Around 1908, a Buffalo business—Wildroot—began in the barbershops of the historic Iroquois Hotel and rose to become one of the largest hair care product manufacturers in the world. Morrel C. Howe and Robert J. Kideney, two barbers, grew their business slowly—starting in an Allentown home—as they mixed batches of dandruff shampoo and other tonics. Businessman Harry Lehman invested in their idea in 1915, and they quickly expanded to the Caxton Building (since demolished), then the Sidway, then to various buildings on both Jefferson and Fay Streets, most still in use by other businesses today. The success of their most famous product, Cream Oil, contributed to their biggest move, the purchase and expansion of the Grennan Bakery building. It was at this point that they reached the ability to produce 200,000 bottles of hair product each day. In 1949 alone, $60,000,000 was spent worldwide by consumers on Wildroot products.

By the time Wildroot took over the former Grennan Bakery in the 1940s, the Bailey/Walden area had begun to reach its commercial and residential peak. Wildroot purchased surrounding property and connected a new three story office building to the warehouse, giving the complex a Bailey Avenue address.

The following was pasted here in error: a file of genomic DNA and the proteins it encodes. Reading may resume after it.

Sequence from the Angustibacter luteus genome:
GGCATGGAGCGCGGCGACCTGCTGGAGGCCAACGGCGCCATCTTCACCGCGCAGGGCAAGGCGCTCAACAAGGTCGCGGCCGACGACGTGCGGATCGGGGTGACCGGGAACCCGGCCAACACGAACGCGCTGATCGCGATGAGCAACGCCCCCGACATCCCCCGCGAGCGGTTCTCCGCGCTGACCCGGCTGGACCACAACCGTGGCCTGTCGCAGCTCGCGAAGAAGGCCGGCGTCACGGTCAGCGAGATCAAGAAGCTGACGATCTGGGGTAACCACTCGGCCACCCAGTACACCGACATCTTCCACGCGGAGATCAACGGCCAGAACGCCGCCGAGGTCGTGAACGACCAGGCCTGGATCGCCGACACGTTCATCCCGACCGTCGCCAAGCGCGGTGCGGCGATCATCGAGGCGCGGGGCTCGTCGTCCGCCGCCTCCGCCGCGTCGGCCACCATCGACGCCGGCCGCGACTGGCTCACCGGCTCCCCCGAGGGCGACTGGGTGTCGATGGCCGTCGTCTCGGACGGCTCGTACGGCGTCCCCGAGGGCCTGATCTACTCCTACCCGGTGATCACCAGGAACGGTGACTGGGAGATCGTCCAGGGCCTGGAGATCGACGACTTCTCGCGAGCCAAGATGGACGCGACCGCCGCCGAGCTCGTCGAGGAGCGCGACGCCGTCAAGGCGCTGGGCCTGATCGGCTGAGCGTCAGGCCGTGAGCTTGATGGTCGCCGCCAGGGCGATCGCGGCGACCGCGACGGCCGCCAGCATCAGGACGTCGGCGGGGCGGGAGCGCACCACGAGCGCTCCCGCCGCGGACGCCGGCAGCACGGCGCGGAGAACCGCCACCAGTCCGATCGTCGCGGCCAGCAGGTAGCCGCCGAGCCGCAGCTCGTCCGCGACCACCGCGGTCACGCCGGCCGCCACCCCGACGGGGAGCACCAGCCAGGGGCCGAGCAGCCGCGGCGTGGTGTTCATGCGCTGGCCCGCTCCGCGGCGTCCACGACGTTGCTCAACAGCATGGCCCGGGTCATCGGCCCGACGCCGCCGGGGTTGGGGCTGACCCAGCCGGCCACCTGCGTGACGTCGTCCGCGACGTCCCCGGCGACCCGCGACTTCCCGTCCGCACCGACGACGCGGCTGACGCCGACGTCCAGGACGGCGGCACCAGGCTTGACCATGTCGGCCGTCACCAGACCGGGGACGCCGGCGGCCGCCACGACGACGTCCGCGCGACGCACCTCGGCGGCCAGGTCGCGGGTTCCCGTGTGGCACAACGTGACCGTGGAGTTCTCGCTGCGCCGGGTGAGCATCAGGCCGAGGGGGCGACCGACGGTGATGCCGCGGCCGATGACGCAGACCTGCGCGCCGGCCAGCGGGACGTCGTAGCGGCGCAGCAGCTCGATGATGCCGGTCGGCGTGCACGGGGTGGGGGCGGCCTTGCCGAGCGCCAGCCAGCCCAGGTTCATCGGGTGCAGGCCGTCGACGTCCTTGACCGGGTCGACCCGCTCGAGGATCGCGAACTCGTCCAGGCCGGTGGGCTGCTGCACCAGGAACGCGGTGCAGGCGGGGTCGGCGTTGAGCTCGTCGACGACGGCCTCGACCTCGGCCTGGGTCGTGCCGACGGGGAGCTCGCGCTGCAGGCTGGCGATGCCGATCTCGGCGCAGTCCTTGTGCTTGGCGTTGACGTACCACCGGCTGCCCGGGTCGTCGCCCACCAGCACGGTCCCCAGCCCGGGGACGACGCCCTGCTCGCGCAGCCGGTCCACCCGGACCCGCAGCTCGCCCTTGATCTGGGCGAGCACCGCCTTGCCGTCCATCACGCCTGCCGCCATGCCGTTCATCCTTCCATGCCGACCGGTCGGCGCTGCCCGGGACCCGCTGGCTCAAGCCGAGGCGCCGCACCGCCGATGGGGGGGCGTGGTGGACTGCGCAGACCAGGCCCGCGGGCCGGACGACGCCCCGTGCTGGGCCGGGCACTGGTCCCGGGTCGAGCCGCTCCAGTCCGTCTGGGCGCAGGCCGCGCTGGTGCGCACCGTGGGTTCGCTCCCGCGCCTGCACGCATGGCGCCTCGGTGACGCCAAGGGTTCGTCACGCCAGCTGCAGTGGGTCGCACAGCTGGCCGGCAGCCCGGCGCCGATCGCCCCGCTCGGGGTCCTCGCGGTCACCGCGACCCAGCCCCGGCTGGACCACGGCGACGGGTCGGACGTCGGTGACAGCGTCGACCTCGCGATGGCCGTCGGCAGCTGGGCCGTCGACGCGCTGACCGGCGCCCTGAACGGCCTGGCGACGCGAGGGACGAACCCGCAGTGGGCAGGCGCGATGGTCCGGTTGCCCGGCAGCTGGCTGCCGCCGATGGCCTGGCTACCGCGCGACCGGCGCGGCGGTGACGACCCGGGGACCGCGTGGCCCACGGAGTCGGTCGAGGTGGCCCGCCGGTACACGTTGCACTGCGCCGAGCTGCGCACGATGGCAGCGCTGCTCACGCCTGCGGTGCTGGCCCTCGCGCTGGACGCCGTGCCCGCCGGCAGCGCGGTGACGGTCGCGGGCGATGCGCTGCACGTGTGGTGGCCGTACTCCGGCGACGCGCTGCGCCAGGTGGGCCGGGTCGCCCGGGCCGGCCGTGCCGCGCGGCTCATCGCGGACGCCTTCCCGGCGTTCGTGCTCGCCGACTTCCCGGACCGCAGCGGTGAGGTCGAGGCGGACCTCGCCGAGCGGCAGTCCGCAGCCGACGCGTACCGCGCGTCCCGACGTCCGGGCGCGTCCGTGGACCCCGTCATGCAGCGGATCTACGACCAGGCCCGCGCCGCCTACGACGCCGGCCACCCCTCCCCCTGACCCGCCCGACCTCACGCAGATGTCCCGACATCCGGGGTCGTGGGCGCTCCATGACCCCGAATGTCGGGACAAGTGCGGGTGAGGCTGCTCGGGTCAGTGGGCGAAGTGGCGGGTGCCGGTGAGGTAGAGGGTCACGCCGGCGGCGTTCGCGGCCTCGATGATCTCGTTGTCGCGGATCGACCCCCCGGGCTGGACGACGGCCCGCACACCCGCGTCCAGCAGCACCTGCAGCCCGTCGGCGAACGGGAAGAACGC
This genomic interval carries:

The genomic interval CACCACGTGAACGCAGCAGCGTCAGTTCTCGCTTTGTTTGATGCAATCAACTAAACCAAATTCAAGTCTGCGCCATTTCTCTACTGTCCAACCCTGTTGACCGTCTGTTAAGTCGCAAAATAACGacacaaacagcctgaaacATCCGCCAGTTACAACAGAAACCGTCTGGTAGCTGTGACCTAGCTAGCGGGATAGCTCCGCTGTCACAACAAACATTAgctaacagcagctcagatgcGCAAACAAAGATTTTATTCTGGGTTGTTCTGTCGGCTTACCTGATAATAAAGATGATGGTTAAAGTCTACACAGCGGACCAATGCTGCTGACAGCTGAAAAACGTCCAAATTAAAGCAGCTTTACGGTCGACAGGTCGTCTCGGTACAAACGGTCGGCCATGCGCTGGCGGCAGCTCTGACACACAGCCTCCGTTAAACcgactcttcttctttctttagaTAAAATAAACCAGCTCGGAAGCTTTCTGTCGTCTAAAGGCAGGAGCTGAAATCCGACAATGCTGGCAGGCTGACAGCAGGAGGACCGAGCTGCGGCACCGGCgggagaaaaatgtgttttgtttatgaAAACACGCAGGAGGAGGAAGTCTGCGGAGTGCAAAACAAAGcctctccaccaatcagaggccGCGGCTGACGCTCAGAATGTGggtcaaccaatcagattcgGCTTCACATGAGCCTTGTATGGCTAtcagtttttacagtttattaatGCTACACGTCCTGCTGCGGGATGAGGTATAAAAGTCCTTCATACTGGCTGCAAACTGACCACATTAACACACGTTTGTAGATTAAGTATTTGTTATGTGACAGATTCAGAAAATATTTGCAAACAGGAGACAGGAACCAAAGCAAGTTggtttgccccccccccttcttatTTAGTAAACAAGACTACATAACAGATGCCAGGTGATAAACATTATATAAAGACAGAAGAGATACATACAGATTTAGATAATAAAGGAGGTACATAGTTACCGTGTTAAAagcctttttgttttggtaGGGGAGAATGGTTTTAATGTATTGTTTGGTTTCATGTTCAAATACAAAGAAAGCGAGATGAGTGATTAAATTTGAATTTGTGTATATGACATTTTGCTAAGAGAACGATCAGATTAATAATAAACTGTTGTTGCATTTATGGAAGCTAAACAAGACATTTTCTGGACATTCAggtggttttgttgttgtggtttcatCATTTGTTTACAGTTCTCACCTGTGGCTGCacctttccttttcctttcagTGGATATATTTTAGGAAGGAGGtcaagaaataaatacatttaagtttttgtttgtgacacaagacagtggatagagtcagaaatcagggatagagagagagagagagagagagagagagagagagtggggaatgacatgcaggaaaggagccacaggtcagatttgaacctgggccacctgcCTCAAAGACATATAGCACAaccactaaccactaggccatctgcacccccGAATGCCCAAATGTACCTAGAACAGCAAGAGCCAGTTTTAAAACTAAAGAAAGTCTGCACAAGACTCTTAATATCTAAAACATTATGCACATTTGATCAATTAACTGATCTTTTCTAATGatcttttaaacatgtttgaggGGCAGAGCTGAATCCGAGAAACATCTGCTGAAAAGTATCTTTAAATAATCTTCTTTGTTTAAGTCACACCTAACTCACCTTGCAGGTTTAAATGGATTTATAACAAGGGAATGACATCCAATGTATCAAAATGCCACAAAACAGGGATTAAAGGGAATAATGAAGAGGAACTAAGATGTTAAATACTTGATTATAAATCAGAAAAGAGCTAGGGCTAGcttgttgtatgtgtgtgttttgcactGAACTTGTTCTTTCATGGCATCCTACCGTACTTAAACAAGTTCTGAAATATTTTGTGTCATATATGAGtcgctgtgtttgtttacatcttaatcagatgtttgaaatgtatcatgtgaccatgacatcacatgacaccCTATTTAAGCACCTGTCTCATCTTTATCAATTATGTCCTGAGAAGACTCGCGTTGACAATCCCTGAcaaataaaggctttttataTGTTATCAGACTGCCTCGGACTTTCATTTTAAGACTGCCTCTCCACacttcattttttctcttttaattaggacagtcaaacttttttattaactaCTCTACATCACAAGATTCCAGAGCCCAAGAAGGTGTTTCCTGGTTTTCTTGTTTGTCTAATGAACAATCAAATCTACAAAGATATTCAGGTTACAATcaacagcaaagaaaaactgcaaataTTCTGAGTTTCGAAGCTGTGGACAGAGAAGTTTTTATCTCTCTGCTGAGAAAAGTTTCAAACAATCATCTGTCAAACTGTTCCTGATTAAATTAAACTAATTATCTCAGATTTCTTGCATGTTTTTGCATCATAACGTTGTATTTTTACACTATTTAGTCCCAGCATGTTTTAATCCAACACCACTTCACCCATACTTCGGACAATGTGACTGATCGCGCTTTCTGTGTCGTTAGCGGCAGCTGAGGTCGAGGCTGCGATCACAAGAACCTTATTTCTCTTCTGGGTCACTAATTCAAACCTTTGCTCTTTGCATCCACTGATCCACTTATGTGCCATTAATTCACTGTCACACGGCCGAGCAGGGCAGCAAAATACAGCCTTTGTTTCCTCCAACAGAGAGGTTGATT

Wildroot’s office building is an example of early modern architecture with some Art Moderne features, popular in the 1930s to late 1940s. A small service floor is a prominent feature of the façade and is flanked on either side by a single small abutment. This feature creates a “stepped” characteristic, popular in the Art Deco era.

Other architectural features of the Wildroot structure include a central entrance featuring black marble and paired doors set within a tall flat archway. The streamlined metal letters that once topped the entrance have been stolen, but the Wildroot name can still be seen on the south elevation. Most floors of the administration building feature a double loaded corridor with large offices on either side. Several original staircases remain intact in the building and feature gracefully curving, streamlined metal railings and terrazzo treads.

The warehouse portion of the complex—not as detailed as the administration building—is built of reinforced concrete faced with red brick, and the floor plates are largely open space punctuated only by structural columns.